Acadiana, Watch Out for Threats by People Impersonating Law Enforcement
Officials with the Better Business Bureau of Acadiana are working to warn people in Acadiana about a scam that is circulating once again.
Often over the past several years, we have informed you about scams involving fake police officers and/or people pretending to have a "warrant out for your arrest". The latest version of this scam is similar, but now the crooks are using credentials and paperwork that look very similar to official documents.
Here are all the platforms being used by these scammers to try to get hold of you and your money. They may contact you via the following:
- Calling you
- Emailing you
- Texting you
- Sending you a message on social media
The thing that makes all of these approaches similar is that the scammer on the other end of the line is pretending to be a law enforcement person or a representative of a law enforcement agency.
These crooks may claim to be from any sort of agency including the following:
- Your local police department
- Your local sheriff's office
- State officials
- Canada Border Services
The whole point of lying about who they are and who they work for is to scare you. They are hoping this feeling will give them the power to convince you to send them money, gift cards, and your personal information.
Better Business Bureau CEO Chris Babin says there are a variety of things you can do to help prevent yourself from being scammed. He says the first thing to do is don't give in to their pressure. These callers will try to make you think they have seized a package in your name. They will ask for a copy of your driver's license, and they want money. Just hang up the phone or ignore whatever communication they make with you.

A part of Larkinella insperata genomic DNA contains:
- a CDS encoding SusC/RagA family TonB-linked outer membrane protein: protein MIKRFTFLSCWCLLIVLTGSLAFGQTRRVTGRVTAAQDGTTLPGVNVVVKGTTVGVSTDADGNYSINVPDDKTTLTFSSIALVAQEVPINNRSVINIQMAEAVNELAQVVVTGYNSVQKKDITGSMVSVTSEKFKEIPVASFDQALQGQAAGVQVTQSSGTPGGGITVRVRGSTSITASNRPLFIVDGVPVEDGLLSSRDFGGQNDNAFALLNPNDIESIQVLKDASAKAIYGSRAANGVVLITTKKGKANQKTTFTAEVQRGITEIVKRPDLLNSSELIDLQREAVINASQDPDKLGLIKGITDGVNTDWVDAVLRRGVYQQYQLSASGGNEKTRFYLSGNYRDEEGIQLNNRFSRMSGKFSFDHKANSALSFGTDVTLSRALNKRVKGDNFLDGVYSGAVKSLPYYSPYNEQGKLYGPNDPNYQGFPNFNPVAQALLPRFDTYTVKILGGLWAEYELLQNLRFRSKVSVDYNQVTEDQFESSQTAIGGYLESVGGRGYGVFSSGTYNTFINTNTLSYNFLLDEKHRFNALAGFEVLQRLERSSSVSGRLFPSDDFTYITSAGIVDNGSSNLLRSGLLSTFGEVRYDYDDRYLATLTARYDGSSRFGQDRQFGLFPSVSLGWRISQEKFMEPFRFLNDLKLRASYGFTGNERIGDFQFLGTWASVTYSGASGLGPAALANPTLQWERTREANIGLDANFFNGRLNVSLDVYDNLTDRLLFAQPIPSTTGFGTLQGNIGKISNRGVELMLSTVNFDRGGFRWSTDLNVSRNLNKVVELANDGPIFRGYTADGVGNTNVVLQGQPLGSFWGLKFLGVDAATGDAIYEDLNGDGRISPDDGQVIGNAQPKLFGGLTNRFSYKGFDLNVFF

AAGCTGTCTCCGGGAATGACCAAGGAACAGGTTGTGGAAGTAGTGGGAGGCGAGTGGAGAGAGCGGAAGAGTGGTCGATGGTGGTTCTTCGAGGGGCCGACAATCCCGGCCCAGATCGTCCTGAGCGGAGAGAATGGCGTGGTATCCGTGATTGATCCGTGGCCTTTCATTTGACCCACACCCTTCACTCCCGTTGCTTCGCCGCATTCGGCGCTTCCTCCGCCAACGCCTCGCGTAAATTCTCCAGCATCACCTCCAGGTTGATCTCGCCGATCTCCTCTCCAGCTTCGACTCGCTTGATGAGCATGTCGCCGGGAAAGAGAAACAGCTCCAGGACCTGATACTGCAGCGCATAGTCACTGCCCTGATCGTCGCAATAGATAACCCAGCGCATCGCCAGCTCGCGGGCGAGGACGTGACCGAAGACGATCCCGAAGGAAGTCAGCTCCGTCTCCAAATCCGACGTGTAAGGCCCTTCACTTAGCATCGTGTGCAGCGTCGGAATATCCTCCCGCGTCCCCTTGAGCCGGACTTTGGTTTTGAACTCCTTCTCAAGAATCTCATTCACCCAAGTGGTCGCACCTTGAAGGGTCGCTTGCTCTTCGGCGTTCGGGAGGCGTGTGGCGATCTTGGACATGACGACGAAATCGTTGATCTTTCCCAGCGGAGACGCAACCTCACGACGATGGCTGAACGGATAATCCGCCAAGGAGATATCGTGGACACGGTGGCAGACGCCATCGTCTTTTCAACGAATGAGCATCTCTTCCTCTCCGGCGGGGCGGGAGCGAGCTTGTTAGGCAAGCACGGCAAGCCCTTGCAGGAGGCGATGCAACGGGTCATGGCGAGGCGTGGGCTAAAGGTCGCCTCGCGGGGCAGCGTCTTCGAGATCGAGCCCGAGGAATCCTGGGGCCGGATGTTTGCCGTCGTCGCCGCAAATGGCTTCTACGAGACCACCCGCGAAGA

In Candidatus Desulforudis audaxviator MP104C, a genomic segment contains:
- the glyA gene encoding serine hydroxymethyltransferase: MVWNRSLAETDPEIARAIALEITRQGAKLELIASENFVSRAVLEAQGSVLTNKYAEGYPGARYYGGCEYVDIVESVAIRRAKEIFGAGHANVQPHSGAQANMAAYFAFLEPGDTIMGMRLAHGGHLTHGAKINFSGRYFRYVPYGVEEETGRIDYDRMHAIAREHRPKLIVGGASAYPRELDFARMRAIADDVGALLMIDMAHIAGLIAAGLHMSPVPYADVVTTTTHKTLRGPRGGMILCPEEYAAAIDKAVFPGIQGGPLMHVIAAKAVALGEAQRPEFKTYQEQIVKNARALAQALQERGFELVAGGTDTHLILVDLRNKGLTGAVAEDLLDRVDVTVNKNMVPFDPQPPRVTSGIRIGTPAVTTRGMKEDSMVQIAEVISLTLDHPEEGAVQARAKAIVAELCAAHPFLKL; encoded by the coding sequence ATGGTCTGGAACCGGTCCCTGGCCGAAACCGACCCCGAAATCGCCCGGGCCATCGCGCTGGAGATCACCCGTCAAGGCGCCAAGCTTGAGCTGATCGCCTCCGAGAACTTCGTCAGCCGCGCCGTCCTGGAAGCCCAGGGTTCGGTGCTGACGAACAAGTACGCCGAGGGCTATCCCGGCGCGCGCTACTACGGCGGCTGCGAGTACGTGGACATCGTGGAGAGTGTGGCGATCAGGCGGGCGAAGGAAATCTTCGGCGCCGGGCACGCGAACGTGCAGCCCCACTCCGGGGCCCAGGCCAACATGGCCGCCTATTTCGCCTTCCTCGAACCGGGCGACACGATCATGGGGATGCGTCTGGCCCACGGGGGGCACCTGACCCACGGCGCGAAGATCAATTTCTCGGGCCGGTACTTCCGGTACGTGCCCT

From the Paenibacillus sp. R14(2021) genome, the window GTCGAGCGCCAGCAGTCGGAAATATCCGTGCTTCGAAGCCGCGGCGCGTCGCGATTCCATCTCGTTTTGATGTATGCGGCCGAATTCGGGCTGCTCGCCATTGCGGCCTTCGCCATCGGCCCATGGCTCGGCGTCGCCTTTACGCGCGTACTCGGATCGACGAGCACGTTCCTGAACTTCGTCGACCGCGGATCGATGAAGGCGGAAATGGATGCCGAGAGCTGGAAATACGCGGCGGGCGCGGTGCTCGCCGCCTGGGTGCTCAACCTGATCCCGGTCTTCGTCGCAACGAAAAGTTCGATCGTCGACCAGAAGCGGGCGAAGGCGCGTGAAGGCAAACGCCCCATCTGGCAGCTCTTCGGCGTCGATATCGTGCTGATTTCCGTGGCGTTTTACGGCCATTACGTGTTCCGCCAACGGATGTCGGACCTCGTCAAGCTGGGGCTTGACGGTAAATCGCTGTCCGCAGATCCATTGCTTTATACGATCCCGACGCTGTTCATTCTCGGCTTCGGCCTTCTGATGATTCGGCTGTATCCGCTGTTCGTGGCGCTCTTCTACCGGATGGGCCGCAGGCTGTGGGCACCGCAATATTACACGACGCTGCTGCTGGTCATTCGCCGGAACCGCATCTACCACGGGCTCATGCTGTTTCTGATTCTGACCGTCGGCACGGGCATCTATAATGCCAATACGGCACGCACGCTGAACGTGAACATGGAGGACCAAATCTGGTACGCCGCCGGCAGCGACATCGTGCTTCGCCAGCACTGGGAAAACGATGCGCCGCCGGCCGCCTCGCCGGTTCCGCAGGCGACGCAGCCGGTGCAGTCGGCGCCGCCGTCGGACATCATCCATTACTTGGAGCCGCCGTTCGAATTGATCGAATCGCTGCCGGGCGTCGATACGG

If someone calls you saying they are from a law enforcement agency, just hang up and look up the number for your local law enforcement. Talk to the real police and ask them if they are looking for you. Some of these scammers claim there is a warrant out for your arrests.
Never give money or gift cards to someone you don't know, no matter what they try to convince you of. Scammers will try to make you believe you are in trouble in some way to get money, gift cards, and/or your personal information.
Never give out the following:
- Your address
- Your Social Security number
- Your bank account information
- Your birthday
- Any identifying information about you
Babin says another important thing you can do each day is to ignore any kind of message from someone you don't know. Whether it's a voicemail, text, email or a letter you receive in the mail, don't respond to it. Instead, call the agency that is allegedly looking for you to find if there is anything real about the communication.